Column: Power play: NHL dominates the NBA postseason

Published 12:00 am Wednesday, April 26, 2006

I watched a little of the NBA playoffs this weekend and a little of the NHL playoffs too.

I came away with one overriding thought. Hockey rules for one reason &045;&160;the power play.

Watching the NBA playoffs you see the usual: Shaq rolling over anyone who gets in his way, Vince Carter shooting 12 of 33 and the Spurs looking like champions.

With the NHL you get the chance to watch a completely different game within the game for two minutes at a time.

Saturday, I turned on the Colorado (my adopted playoff team) and Dallas game.

Only in a power play playoff situation can you get pumped watching a defenseman slowly inch his way in from the blue line waiting to unleash a wicked one-timer that found its way to the back of the net through the five hole.

Based strictly on talent the Avs aren’t as good as the Stars, but if you give one team enough five-on-four or five-on-three opportunities talent starts not to matter.

If a team is able to kill off a power play they can get a huge shift in momentum.

It truly is the great see-saw of the game. Energy and momentum can shift as fast as one of Al McInnis’ one-timers.

Even strength hockey is fun.

Power play hockey is frantic but the best teams find a way to play patient and controlled in a chaotic environment.

You see player after player crashing the net with the goalie frantically trying to secure the puck and avoid any rebound while the offensive players look to start a rugby scrum in front of him.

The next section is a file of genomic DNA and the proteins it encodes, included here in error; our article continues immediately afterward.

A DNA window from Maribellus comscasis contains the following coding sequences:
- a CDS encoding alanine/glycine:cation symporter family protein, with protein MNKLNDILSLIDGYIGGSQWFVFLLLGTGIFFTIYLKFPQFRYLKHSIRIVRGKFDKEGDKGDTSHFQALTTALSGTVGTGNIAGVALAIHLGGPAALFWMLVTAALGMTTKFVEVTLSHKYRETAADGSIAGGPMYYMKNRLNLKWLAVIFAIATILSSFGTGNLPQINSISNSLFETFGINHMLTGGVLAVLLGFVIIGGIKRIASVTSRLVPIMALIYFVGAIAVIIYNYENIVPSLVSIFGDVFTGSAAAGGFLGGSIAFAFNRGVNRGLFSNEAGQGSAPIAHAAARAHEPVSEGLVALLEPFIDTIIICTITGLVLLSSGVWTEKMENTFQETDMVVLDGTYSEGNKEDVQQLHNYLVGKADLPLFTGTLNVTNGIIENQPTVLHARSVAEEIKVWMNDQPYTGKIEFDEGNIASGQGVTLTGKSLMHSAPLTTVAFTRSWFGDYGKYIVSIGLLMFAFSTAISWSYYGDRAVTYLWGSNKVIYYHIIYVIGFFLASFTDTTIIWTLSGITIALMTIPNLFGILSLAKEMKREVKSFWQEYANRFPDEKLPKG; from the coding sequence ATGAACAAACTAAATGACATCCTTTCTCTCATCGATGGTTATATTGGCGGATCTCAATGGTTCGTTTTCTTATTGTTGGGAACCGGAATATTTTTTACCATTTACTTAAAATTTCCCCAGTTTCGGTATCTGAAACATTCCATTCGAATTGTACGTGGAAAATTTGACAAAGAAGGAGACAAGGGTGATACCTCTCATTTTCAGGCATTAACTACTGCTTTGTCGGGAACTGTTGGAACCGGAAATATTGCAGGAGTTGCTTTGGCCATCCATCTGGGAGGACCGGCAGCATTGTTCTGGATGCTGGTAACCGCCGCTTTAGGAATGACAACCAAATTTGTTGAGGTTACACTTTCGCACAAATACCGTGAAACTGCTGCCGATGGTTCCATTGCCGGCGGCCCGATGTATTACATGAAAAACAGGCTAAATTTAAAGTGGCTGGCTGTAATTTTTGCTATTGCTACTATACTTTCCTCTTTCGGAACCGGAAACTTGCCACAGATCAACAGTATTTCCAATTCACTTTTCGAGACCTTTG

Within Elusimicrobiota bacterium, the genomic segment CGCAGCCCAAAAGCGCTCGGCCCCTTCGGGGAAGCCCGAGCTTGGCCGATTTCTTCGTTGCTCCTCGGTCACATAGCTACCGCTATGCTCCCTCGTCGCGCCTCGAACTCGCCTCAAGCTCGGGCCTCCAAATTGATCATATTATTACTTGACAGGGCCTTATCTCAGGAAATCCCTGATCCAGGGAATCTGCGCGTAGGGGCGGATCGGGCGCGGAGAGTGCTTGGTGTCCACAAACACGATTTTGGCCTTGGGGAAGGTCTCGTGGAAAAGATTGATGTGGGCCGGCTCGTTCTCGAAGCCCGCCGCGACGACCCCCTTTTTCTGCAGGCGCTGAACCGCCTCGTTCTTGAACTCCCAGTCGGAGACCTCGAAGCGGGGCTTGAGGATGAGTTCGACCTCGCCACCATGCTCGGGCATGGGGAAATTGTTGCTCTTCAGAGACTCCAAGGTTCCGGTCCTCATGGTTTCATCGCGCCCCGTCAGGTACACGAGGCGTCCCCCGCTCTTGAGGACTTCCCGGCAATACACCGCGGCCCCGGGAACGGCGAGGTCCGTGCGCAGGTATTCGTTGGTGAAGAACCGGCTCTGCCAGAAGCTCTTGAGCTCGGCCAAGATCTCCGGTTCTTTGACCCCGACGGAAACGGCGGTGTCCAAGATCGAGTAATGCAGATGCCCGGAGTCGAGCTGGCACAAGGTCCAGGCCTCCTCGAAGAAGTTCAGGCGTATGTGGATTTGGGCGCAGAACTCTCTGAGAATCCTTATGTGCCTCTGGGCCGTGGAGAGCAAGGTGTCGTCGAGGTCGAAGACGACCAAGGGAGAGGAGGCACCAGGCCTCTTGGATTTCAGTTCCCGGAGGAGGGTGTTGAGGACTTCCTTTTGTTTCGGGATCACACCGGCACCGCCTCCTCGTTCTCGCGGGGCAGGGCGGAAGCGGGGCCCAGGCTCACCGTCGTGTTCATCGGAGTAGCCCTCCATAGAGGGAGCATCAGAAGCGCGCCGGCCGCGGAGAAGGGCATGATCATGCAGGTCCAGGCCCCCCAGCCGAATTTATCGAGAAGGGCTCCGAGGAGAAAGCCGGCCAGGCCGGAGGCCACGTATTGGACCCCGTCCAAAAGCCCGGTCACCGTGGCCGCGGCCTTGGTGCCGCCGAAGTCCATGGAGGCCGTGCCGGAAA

Whether it is a laser from the point, a perfectly executed tick-tack-toe passing play or a sheer brute force goal power plays are great.

Foul trouble can change the momentum of a basketball game but usually it only changes when a key player is in foul trouble.

In hockey it doesn’t matter if Jaromir Jagr is headed to the box or a rookie playing his first playoff game.

Momentum is going to swing.

The idea that one team can unleash shot after shot with the other basically doing little more than trying to knock the puck down and out of its zone using anything from a stick to an arm or if they are unfortunate their face.

In the NBA you have to wait three quarters before the action really starts to mean anything because as we all know it is the NBA and everyone makes a run.

The NHL gives its viewers two minute shots of adrenaline (especially in these playoffs where the league seems determined to keep the game the same from regular to postseason.)

To the surprise of no one scoring is what most viewers tune in to see when they watch games.

A classic 1-0 battle can be great (at least that is what MLS must believe) but seeing the lamp lit early and often seems to be what the majority favors.

Hockey made several changes this season to bring the fans back.

No more ties, two-line passing rules were modified, equipment was reigned in, scoring was up in most cases, but all I really needed was the postseason and the power play &045;&160;what a wicked combination.